Rising tensions between Israel, Syria and Lebanon - as well as Operation Protective Edge in Gaza - have sparked an unusual phenomenon: a rise in requests for personal handgun ownership in northern Israel.
"I hear more and more residents who want to have weapons at home, because they fear the infiltration of terrorists and are afraid they will not have what to defend themselves with," Yosi Adoni, deputy head of the Ma'ale Yosef Regional Council, told Walla! News Wednesday. Ma'ale Yosef is near the Lebanese border.
The same could be said for the Alonei HaBashan Moshav near the Syrian city of Quneitra, which became the latest flashpoint for violence between Syrian President Bashar Assad's forces and rebel groups.
An investigation by the Israeli daily revealed that 80% of the moshav's residents have removed their guns from the communal arsenal and taken them home for self-protection in recent months, wary of Syrian spillover.
In addition, the expose revealed, all Upper Galilee Regional Council border towns have received a blanket directive for security team members to keep their arms at home with them; near Ma'ale Yosef, the number of personal gun owners has risen a staggering 60%.
Locals have linked the requests to a flurry of statements by senior IDF officers about possible terror tunnels Hezbollah may be digging along the Lebanon border, reports of which surfaced soon after the Gaza war ceased fire.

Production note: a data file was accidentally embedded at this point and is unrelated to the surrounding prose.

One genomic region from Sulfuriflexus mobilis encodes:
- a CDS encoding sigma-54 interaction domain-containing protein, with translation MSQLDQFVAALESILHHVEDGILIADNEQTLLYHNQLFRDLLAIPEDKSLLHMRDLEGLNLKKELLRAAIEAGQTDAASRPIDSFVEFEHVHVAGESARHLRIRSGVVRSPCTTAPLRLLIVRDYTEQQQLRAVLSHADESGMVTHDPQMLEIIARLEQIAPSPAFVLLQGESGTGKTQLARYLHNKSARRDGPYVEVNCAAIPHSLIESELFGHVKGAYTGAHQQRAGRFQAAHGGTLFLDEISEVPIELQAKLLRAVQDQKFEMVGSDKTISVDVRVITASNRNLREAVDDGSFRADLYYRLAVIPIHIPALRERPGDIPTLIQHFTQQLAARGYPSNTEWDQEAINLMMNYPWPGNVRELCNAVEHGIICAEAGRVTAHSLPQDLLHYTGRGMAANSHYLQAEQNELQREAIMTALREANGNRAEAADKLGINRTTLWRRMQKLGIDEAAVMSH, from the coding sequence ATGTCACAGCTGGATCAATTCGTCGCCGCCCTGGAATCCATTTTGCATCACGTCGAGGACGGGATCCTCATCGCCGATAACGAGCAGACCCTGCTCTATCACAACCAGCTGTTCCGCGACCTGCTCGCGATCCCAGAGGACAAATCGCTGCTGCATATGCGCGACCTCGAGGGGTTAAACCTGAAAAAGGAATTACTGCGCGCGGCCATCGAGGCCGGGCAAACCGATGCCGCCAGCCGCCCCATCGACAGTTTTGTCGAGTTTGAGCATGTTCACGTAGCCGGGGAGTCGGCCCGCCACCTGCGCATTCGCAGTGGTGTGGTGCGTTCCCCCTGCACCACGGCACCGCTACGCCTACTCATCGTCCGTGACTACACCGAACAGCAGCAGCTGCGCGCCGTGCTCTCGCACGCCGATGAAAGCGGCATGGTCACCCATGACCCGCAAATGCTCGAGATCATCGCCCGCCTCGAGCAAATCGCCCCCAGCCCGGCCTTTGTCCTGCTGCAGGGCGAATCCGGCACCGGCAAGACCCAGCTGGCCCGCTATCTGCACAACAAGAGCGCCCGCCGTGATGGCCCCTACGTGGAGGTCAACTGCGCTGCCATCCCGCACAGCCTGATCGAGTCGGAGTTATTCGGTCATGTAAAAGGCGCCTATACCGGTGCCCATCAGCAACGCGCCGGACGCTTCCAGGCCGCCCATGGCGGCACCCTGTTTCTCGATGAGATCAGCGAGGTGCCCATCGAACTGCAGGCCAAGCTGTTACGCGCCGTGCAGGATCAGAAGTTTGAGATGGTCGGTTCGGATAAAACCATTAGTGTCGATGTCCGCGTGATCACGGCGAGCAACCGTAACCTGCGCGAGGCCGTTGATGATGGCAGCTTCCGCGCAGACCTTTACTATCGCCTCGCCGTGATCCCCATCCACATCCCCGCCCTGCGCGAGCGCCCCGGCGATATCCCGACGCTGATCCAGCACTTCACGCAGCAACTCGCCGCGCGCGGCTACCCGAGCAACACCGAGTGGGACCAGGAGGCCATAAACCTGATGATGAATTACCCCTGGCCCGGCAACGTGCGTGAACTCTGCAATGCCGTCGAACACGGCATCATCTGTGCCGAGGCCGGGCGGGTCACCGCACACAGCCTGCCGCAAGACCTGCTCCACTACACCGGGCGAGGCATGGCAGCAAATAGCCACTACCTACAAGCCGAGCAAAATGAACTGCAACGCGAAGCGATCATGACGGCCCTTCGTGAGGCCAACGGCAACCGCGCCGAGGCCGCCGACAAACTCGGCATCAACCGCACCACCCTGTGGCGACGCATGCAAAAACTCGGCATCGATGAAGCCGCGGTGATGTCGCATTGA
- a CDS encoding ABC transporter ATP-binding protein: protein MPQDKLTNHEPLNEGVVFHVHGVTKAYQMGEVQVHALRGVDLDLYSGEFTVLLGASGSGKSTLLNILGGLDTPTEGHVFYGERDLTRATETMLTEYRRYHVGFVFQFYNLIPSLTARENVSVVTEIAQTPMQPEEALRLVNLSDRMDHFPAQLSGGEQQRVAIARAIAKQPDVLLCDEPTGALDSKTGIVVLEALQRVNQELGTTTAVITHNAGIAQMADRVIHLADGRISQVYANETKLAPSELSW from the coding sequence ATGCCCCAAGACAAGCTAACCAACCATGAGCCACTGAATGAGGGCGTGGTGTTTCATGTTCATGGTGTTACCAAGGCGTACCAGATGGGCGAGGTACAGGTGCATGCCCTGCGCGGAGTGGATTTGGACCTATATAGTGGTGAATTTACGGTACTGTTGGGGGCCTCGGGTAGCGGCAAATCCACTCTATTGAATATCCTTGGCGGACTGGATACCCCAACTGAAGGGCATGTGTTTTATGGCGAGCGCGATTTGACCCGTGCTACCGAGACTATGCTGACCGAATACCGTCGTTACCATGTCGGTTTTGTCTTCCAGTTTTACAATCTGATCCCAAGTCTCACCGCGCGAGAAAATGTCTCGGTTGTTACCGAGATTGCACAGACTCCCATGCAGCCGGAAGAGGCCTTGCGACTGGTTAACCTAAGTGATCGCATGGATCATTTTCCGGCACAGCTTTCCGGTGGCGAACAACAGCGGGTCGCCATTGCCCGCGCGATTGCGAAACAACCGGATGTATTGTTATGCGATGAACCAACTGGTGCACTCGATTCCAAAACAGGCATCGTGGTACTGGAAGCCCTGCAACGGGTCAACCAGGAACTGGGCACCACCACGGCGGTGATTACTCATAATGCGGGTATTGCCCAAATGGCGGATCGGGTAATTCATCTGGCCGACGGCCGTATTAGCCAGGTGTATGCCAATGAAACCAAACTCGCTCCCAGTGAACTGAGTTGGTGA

Another factor: the IDF and Defense Ministry cut guard duty near northern border communities - just one year after a similar move along the Gaza Belt saw an escalation in terror and, eventually, war.
"This is a direct result of the Defense Department's decision to cancel the security around border communities," Adoni noted. "There is public panic, a sense of damage to our security - and many residents are wondering: 'If not for myself, who will be for me'?"
Not only have patrols around border communities been cut, residents said: the Defense Ministry has also reduced running hours for security lights and cut the budget for radio and other security notification systems.
To top it off, they said, the Ministry has also dismissed all current security coordinators and replaced them with military personnel - a move which could harm their ability to take action as well as their working conditions.
"The significant difference between the two is that the security coordinator was recognized as a disabled veteran if anything happened to him, whereas the new military guards will only receive disability from Social Security," Yishai Efroni, a security official in the Asher Regional Council in the Western Galilee, noted.
"Changes should take effect within the next three months," he added. "Not only has the Defense Ministry cut the available weapons down from 16 to 13, but I only have two guard approvals, not four [for the number of communities present]."